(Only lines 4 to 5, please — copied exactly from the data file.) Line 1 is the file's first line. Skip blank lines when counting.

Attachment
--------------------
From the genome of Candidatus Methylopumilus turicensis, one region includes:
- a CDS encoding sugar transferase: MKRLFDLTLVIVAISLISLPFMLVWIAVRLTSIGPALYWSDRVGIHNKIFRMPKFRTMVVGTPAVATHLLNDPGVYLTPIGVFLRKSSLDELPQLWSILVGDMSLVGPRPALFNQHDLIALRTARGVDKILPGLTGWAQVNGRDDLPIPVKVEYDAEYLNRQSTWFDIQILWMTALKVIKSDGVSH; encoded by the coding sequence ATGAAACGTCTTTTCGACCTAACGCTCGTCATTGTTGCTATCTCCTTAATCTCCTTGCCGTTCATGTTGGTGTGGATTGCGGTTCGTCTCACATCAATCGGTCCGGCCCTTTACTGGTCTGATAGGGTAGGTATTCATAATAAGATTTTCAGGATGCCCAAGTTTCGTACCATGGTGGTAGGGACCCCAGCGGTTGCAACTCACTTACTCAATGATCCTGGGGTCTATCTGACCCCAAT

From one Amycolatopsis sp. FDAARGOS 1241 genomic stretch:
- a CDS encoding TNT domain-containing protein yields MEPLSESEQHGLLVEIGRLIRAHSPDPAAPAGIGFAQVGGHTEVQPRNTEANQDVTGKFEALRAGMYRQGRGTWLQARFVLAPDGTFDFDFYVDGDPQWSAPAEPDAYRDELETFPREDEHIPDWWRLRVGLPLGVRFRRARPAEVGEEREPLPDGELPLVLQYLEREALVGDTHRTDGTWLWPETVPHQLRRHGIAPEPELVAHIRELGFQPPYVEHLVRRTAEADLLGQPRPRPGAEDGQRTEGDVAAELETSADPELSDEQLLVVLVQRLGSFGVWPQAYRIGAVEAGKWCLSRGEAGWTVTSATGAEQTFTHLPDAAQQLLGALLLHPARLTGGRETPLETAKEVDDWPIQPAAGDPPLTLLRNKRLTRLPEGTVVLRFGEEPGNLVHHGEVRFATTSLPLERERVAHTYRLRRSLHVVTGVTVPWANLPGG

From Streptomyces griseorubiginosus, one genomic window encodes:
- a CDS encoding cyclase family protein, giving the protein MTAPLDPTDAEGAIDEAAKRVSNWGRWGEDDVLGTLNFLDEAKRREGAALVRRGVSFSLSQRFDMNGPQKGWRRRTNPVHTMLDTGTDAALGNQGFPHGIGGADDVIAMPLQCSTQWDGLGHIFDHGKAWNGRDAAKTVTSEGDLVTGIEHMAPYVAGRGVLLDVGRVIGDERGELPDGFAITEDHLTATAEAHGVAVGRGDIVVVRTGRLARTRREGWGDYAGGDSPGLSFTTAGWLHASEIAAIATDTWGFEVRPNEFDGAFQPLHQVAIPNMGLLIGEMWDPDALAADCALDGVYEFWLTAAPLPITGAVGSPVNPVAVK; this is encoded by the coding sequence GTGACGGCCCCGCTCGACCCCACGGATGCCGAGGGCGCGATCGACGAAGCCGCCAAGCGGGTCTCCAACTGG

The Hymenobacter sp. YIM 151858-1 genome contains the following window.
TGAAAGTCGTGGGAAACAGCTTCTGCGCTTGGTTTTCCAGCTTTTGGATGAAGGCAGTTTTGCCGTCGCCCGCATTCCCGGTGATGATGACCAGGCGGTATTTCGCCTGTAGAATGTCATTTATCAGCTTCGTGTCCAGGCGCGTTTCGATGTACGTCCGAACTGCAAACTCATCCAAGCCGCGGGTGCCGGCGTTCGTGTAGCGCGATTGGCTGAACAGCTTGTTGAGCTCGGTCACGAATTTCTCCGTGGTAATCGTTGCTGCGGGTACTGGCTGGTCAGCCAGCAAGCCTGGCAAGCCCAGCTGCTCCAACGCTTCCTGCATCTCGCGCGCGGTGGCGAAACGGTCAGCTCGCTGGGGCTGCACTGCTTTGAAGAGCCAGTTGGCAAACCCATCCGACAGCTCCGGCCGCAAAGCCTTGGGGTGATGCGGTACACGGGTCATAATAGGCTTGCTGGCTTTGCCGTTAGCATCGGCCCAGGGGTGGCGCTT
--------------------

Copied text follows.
- a CDS encoding TNT domain-containing protein yields MEPLSESEQHGLLVEIGRLIRAHSPDPAAPAGIGFAQVGGHTEVQPRNTEANQDVTGKFEALRAGMYRQGRGTWLQARFVLAPDGTFDFDFYVDGDPQWSAPAEPDAYRDELETFPREDEHIPDWWRLRVGLPLGVRFRRARPAEVGEEREPLPDGELPLVLQYLEREALVGDTHRTDGTWLWPETVPHQLRRHGIAPEPELVAHIRELGFQPPYVEHLVRRTAEADLLGQPRPRPGAEDGQRTEGDVAAELETSADPELSDEQLLVVLVQRLGSFGVWPQAYRIGAVEAGKWCLSRGEAGWTVTSATGAEQTFTHLPDAAQQLLGALLLHPARLTGGRETPLETAKEVDDWPIQPAAGDPPLTLLRNKRLTRLPEGTVVLRFGEEPGNLVHHGEVRFATTSLPLERERVAHTYRLRRSLHVVTGVTVPWANLPGG

From Streptomyces griseorubiginosus, one genomic window encodes: